Sands to keep US base after shock Vegas sale

LAS VEGAS, USA – APRIL 14, 2014: People visit The Venetian resort view in Las Vegas. It is one of 10 largest hotels in the world with 4,409 rooms.

Reports from Asia are saying that Las Vegas Sands will be keeping its headquarters and US stock market listing, despite the recent announcement of the sale of its gaming and non-gaming assets in Las Vegas for $6.25bn.

In an email to GGRAsia, Ron Reese, the group’s senior vice president of global communications and corporate affairs, said: “The company plans to continue to maintain listing and headquarters in the U.S.” The company has acknowledged that its focus will be on operations in Asia, which include hugely successful developments in Macau and Singapore.

“This company is focused on growth, and we see meaningful opportunities on a variety of fronts,” Chairman and CEO Robert Goldstein has said. “Asia remains the backbone of this company and our developments in Macao and Singapore are the center of our attention.”

The Vegas sale includes the Venetian and the interconnected Palazzo property, plus the Sands Convention Centre which is behind the Venetian. The price tag for the properties is $4bn, acquired by VICI Properties, plus $2.25bn for the Venetian operations, bought by Apollo Global Management.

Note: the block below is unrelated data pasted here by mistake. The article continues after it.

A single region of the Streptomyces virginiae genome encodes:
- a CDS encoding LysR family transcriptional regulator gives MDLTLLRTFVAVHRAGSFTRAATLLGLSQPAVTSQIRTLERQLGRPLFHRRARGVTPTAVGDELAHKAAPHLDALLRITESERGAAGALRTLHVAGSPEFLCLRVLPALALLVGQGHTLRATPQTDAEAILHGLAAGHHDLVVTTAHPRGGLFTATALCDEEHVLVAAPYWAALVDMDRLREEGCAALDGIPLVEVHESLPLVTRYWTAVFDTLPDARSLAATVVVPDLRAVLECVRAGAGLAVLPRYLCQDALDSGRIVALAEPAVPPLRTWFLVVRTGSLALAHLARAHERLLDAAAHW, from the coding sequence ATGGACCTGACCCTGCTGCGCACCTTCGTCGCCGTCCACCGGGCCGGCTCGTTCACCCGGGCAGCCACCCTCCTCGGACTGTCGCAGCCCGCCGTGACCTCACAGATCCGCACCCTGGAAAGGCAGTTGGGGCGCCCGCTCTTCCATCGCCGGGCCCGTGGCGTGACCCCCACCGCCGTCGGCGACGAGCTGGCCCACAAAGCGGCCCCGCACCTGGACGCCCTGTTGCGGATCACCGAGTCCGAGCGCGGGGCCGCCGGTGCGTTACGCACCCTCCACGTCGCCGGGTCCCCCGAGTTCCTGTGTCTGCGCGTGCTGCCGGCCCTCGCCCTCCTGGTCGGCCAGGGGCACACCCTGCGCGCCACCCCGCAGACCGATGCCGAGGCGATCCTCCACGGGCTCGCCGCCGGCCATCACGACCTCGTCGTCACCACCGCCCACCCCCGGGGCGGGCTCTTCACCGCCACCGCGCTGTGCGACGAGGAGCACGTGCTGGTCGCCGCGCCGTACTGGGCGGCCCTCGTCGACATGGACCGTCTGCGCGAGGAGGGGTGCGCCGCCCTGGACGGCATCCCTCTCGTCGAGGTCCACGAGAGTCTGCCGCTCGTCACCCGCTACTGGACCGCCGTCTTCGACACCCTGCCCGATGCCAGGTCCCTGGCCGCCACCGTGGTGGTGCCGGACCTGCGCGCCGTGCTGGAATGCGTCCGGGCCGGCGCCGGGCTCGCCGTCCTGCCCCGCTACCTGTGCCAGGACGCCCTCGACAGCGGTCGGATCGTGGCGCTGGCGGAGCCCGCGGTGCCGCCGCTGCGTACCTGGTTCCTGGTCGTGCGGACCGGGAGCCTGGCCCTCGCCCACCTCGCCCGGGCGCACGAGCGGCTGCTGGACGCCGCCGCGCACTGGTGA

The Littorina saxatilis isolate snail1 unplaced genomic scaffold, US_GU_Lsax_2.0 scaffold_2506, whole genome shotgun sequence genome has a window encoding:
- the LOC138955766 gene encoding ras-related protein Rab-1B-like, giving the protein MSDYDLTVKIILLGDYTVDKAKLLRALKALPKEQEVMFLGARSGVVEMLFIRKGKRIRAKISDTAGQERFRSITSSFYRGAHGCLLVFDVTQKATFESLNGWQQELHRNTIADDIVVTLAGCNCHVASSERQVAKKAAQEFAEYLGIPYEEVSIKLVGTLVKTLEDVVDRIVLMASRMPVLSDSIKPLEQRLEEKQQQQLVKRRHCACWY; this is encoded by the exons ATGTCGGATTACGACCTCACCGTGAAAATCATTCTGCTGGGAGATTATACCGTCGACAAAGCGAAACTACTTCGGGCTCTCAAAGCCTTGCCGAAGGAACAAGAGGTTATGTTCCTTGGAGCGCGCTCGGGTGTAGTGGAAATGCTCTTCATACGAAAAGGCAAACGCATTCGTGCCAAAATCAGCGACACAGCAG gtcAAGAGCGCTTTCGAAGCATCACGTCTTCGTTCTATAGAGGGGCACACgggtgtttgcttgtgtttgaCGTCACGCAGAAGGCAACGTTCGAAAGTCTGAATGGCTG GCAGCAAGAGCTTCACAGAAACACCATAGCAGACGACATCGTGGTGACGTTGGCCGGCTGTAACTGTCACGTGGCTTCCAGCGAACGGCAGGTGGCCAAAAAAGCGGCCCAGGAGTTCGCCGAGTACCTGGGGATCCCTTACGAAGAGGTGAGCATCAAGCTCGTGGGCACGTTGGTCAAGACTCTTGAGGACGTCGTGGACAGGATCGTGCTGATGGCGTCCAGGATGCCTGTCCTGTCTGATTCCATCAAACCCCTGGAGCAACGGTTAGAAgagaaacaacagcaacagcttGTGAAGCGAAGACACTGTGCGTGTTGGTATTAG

Patrick Dumont, the company’s president and chief operating office, said “our long-held strategy of reinvesting in our Asian operations and returning capital to our shareholders will be enhanced through this transaction.”

Many are seeing the deal as a huge vote of confidence for the Strip’s potential to bounce back from COVID, with Don Snyder, former UNLV president and longtime leader in the Las Vegas banking sector telling the Las Vegas Sun: “A $6 billion investment in a market is a vote of confidence. Apollo is a smart investor. They understand what they’re buying, and that level of investment speaks highly about their good feelings for the Las Vegas marketplace and its potential. I consider this to be good news, but there is always some uncertainty with change.”

Sands posted a $300m quarterly loss in January, and legendary CEO and Chairman Sheldon Adelson died recently. The sale is expected to complete in Q4 this year.

Image: tupungato/Adobe Stock